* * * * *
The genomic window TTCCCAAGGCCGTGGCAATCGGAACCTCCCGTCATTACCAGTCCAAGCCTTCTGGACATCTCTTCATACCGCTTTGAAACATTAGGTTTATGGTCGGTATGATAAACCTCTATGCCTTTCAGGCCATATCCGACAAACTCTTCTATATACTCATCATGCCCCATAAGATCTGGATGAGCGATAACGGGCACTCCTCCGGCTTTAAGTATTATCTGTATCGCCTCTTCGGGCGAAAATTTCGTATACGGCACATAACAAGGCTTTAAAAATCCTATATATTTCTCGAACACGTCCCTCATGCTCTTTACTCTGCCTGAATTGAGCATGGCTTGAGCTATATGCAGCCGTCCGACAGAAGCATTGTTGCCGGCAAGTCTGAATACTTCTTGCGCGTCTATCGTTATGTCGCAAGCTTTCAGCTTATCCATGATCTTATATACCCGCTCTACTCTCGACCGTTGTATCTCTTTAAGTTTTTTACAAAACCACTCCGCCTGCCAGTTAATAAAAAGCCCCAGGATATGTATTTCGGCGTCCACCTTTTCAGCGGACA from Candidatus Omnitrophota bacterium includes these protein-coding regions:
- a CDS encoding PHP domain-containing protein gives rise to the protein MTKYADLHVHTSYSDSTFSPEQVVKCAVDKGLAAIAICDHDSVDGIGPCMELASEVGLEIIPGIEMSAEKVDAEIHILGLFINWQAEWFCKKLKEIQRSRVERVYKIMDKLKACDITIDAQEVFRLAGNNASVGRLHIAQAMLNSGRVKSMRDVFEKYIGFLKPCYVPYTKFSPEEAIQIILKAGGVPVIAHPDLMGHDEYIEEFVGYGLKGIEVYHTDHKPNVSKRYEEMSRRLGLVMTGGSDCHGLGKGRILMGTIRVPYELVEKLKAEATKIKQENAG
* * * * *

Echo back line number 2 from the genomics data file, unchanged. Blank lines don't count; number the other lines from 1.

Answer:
- a CDS encoding PHP domain-containing protein gives rise to the protein MTKYADLHVHTSYSDSTFSPEQVVKCAVDKGLAAIAICDHDSVDGIGPCMELASEVGLEIIPGIEMSAEKVDAEIHILGLFINWQAEWFCKKLKEIQRSRVERVYKIMDKLKACDITIDAQEVFRLAGNNASVGRLHIAQAMLNSGRVKSMRDVFEKYIGFLKPCYVPYTKFSPEEAIQIILKAGGVPVIAHPDLMGHDEYIEEFVGYGLKGIEVYHTDHKPNVSKRYEEMSRRLGLVMTGGSDCHGLGKGRILMGTIRVPYELVEKLKAEATKIKQENAG